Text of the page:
What does this mean for you? Based on the evidence that has been presented to you throughout this semester, you should begin to see a pattern emerging that tells you it's going to be more challenging for you, economically speaking, than it was for your parents or grandparents.

Read this article titled "Executive Pay is an Insult to Working Families" by David Lazarus of the Los Angeles Times.

For you, it is important to understand that the economy is always changing and fluctuating. This affects your life, and the economy of your family. One point that researchers try to stress is that while power in the US is concentrated in the hands of a few very powerful people, we still have the opportunity (today, at least) to impact change in our political system.

21st Century Jobs

There is a long history of study in the field of sociology about how work impacts people and society. From the early days of sociology and Emile Durkheim's interest in the division of labor in society, work and issues related to work have been a topic of research which has yielded interesting findings that relate to all aspects of social life in contemporary society.

As Kalleberg notes in his article on work and the workplace, Durkheim, Marx, and Weber all had an early interest in "[e]xplaining the consequences for work and society of rapid social change that was associated with the emergence of the market economy in the 19th century…" In today's contemporary society the interest in the workplace from a sociological point of view is no less important – in fact, it could be argued that it is essential for us to understand the connections between work, labor, society, and the individual.

While initially called industrial sociology, today this field study is more commonly called the sociology of work. In his report Rethinking the Sociology of Work, Workers and the Workplace Kalleberg outlines some of the main phases in the historical study of the workplace in the field of sociology:

  • PHASE 1--Industrial Sociology: historically, the era of time in the United States that spanned the 1940s through the 1960s. Sociologists who studied work-related issues during this time usually concentrated their efforts on trying to understand the organization of the workplace, specifically how large corporations function and how labor and corporate structure worked together. The worker and issues related to the worker (such as for example wages) were not the primary focus of study during this era. There was a reliance on the historical concept of the characteristics of the bureaucracy as outlined in the work of Max Weber.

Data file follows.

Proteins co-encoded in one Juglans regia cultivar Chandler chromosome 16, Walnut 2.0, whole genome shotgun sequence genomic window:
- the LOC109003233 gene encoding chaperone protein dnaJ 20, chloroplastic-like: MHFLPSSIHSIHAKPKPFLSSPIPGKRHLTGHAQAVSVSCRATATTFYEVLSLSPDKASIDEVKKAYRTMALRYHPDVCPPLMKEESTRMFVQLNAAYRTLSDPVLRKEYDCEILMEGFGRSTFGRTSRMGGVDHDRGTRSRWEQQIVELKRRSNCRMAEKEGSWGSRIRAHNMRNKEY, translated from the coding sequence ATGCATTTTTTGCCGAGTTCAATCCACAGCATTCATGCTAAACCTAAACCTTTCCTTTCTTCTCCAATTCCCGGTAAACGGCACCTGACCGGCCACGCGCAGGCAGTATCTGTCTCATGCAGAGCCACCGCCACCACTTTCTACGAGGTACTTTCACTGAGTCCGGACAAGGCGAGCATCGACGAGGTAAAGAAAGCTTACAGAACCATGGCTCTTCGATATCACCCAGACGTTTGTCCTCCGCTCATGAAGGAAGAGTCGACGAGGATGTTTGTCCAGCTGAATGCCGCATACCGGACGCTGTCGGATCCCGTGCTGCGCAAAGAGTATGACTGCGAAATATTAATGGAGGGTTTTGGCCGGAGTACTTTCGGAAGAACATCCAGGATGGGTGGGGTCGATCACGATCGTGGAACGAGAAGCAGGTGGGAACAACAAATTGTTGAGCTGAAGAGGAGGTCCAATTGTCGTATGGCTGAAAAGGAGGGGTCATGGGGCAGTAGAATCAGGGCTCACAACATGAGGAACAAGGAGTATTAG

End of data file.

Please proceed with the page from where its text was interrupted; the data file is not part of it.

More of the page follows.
• PHASE 2-- By the end of the 1960s, the prior era came to an end and due to increasing social stressors in society (and within the field of sociology with increased demands for specialization) the study of the workplace also became more topical. More areas of interest cropped up in the research related to work and society, and just as social movements were happening in broader society they were also being examined and research in the workplace. Issues related to race, gender, and micro level economic forces become a focus of research interest during this phase.
  • PHASE 3--Increased globalization restructures work as it was previously envisioned. Technology makes it easy to locate the cheapest labor and for businesses to react accordingly, relocating factories and plants to places where profits can be maximized by employing those who will work for less. The bureaucracy of the workplace is challenged and changed with outsourcing and non-standard employer-employee relations. Union membership declines and workers find themselves (particularly in developed nations) making stringent concesssions in order to keep their jobs.

Kalleberg's work has significant meaning for you as you begin your career. What will the future workplace in America look like and how will you fit into it?